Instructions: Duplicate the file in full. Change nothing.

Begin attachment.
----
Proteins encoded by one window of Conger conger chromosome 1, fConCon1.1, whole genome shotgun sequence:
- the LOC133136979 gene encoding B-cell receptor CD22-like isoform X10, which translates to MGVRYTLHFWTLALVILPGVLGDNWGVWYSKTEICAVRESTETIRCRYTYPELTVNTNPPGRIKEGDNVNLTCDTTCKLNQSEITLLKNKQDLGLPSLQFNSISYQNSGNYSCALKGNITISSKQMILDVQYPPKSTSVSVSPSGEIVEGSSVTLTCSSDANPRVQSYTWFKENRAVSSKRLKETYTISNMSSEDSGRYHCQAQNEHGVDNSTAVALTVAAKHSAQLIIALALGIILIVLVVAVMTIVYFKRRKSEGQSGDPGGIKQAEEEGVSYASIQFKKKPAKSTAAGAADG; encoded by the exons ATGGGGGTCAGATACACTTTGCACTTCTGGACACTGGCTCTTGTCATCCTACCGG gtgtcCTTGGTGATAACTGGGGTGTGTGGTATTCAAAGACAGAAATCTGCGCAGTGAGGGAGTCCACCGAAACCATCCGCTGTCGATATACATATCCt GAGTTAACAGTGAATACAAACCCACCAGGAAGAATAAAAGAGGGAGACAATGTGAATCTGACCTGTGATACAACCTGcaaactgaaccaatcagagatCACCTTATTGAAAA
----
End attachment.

Proteins encoded by one window of Conger conger chromosome 1, fConCon1.1, whole genome shotgun sequence:
- the LOC133136979 gene encoding B-cell receptor CD22-like isoform X10, which translates to MGVRYTLHFWTLALVILPGVLGDNWGVWYSKTEICAVRESTETIRCRYTYPELTVNTNPPGRIKEGDNVNLTCDTTCKLNQSEITLLKNKQDLGLPSLQFNSISYQNSGNYSCALKGNITISSKQMILDVQYPPKSTSVSVSPSGEIVEGSSVTLTCSSDANPRVQSYTWFKENRAVSSKRLKETYTISNMSSEDSGRYHCQAQNEHGVDNSTAVALTVAAKHSAQLIIALALGIILIVLVVAVMTIVYFKRRKSEGQSGDPGGIKQAEEEGVSYASIQFKKKPAKSTAAGAADG; encoded by the exons ATGGGGGTCAGATACACTTTGCACTTCTGGACACTGGCTCTTGTCATCCTACCGG gtgtcCTTGGTGATAACTGGGGTGTGTGGTATTCAAAGACAGAAATCTGCGCAGTGAGGGAGTCCACCGAAACCATCCGCTGTCGATATACATATCCt GAGTTAACAGTGAATACAAACCCACCAGGAAGAATAAAAGAGGGAGACAATGTGAATCTGACCTGTGATACAACCTGcaaactgaaccaatcagagatCACCTTATTGAAAA